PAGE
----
Macaron or Macaroon

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American macaroons are chewy and dense. Their French macaron counterparts, on the other hand, are fluffy and as light as air.

You say potato; I say potato. You say macaroon; I say macaron. But wait. The difference with the spud saying lies in simple opposing pronunciations. However, that is only a small portion of the story in the case of the cookie. Although both “macaroon” and “macaron” come from the Italian word “maccarone,” meaning paste, they actually refer to two very different sweet treats.

American macaroons are chewy and dense. Their French macaron counterparts, on the other hand, are fluffy and as light as air. What the two varieties do have in common, though, is that they are easy enough for your instore bakers to make, and carrying one or both of them will add an enchanting and profitable element to your instore bakery.

American macaroons are traditionally moist, sweet and very dense. In the United States, the best-known variety is coconut; however other flavors, like chocolate and honey nut, also exist.

Macaroons provide bakers with a lot of creative freedom when it comes to shape and toppings. They can be piped out with a star-shaped tip, individually hand-formed, or baked in a tart shell to be later cut into slices. There are endless ways to decorate macaroons, as well, from chocolate-dipped to cherry-topped and everything in between.

Although the sugar content is fairly high in these confections, there are some nutritional advantages you can tout to your health-conscious clientele. For starters, coconut is not only a great source of fiber, which is an important component of popular diet plans like Weight Watchers, but it also contains medium-chain fatty acids that are easily converted to energy. With today’s on-the-go lifestyle, that is definitely a plus. Additionally, there are no fermented grains in macaroons, making them a perfect dessert for Jewish families to enjoy during Passover.

Adding to their appeal, macaroons are gluten-free, which renders them a great product for your instore bakery to offer as the demand for gluten-free products continues to grow. According to a recent report from Packaged Facts, the gluten-free market has grown at an average annual rate of 28 percent since 2004, when it was valued at $580 million, to reach $1.56 billion last year. Packaged Facts estimates that gluten-free sales will be worth $2.6 billion by 2012.

Wegmans, Hy-Vee and numerous other instore bakeries all across the country already carry macaroons. Safeway does as well, and according to its website, “The sweet, fluffy macaroon is a classic cookie to have in your baking repertoire.”

If you do not yet carry macaroons in your instore bakery, the American Almond Products Company, Inc. ( can help you easily begin to incorporate them into your product line. American Almond offers five-pound cartons of both a vanilla and a chocolate coconut macaroon mix for around ten dollars each. The company’s website says, “With either of our complete Coconut Macaroon Cookie mixes, vanilla or chocolate, you’ll find that a chewy texture and delicious taste are as easy as 1-2-3. Just add hot water, mix and bake!””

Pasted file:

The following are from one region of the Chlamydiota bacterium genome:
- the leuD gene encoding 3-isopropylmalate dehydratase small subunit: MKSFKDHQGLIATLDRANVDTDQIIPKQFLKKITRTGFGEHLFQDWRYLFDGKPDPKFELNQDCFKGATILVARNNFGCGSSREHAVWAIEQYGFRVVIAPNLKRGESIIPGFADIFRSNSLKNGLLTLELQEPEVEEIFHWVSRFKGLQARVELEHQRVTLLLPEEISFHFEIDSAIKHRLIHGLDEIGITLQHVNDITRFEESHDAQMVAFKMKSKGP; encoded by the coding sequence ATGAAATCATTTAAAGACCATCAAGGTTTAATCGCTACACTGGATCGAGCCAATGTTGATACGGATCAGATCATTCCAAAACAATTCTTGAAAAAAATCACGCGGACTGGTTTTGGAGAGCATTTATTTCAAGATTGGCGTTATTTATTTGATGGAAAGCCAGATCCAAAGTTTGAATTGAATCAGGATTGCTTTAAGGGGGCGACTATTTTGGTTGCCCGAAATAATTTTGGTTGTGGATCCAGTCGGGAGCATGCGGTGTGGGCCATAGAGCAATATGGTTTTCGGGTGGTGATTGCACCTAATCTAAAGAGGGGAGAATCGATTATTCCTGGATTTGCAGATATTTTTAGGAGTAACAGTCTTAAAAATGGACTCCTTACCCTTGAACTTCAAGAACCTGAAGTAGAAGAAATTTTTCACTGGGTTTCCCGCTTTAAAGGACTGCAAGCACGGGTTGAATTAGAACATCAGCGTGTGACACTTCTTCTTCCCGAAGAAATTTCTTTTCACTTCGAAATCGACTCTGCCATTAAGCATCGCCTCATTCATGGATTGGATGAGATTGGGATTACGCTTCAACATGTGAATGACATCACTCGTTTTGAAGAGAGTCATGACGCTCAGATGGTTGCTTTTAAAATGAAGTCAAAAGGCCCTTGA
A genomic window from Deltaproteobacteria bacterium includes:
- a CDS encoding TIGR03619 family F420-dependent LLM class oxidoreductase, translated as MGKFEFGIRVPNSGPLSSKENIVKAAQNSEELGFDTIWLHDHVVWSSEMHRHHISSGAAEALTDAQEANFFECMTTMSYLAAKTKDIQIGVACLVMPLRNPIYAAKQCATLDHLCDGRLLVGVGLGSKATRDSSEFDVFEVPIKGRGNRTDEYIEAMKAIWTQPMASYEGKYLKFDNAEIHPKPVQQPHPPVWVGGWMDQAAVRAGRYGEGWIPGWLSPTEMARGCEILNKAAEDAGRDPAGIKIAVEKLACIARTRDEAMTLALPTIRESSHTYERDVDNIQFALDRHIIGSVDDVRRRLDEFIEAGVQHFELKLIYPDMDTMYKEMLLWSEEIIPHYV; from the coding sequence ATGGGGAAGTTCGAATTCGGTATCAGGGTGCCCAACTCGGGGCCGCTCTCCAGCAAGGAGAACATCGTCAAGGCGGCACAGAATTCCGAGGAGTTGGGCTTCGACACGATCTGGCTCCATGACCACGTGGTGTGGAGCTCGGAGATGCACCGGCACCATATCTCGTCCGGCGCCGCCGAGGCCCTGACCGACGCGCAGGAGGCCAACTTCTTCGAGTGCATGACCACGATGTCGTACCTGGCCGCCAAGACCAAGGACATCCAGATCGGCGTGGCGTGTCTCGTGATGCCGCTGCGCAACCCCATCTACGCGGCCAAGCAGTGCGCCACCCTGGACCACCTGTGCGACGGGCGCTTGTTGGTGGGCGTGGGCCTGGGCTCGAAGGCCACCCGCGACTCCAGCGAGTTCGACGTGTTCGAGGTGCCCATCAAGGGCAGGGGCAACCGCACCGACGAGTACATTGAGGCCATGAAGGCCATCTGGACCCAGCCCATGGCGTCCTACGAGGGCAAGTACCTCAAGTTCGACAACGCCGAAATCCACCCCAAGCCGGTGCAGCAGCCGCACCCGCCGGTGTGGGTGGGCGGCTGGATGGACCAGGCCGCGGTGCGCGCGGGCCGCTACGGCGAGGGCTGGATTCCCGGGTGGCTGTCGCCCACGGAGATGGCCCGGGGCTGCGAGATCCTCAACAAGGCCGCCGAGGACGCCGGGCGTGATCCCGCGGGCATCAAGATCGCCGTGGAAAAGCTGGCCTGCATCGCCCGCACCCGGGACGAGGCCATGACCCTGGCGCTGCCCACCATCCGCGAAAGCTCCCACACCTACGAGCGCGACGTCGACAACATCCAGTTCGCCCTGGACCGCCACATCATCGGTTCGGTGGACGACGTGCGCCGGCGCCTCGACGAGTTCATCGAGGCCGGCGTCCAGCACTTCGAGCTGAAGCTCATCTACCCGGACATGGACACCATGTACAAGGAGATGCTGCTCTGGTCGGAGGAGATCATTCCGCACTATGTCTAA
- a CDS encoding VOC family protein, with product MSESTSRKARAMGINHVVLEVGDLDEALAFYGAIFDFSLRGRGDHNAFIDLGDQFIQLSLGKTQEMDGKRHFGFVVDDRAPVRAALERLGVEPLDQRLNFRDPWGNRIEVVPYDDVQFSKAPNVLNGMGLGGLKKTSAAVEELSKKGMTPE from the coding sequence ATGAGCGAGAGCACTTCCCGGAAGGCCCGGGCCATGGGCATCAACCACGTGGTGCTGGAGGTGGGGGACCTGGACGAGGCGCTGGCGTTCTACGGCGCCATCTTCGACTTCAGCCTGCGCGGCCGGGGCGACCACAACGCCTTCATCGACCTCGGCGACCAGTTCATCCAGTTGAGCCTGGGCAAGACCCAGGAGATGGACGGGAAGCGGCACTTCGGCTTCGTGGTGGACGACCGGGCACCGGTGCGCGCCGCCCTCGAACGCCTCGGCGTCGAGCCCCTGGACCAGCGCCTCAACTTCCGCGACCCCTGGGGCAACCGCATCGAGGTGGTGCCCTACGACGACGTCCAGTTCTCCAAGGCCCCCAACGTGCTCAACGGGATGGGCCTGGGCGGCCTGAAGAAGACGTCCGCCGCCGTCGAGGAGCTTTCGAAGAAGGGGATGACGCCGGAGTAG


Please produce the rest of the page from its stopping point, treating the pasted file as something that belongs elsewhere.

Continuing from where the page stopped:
While American macaroons can take any number of different forms, the shape of French macarons is much more uniformed and structured. French macarons are made out of two smooth, dome-shaped meringues that sandwich a layer of flavorful filling, which is typically made out of buttercream or jam. The meringue batter is made by folding almond flour into egg whites beaten with sugar until the mixture becomes thick and shiny. It is then piped into small rounds on parchment or silicone-lined sheets for baking. The filling is the last step of the process.

The flavor opportunities for French macarons are abundant, only limited by imagination. They range from the traditional and always popular chocolates and raspberries, to the exotic and more adventurous black sesames and candied violets. Cecile Cannone, pastry chef and co-owner of MacarOn Café in New York, finds her flavor inspiration from the seasons, annual holidays and various ethnic spices she stumbles across. “Once I finish the basic flavors I can create something fun,” Cannone says. “At Thanksgiving, I make a cranberry macaron. I also have a lot of Asian customers so I make a green tea flavor for them.” The endless flavor possibilities provide a great opportunity for you to differentiate your instore bakery from your competitors, and to keep your customers surprised and coming back for more.

If you need further convincing as to the worth of these confections, consider this: The Wall Street Journal reports that macarons may soon surpass the cupcake in popularity. They are already all the rage in Paris, where they can even be purchased by consumers at McDonald’s McCafés. The macarons sold through this fast food giant are not just any macarons, either. They are provided by Holder, the company that owns the infamous Ladurée which is internationally known for its delectable macarons.

Source: Baking Buyer

Beyond the European borders, macarons have recently started popping up abundantly in the United States. While they are still somewhat resigned to specialty bakeries, they are beginning to spread into new outlets. Starbucks carried them nationwide during the holidays last year and that sentiment is sure to grow. By offering French macarons, you will keep your instore bakery ahead of the curve and give customers a reason to shop yours instead of someone else’s.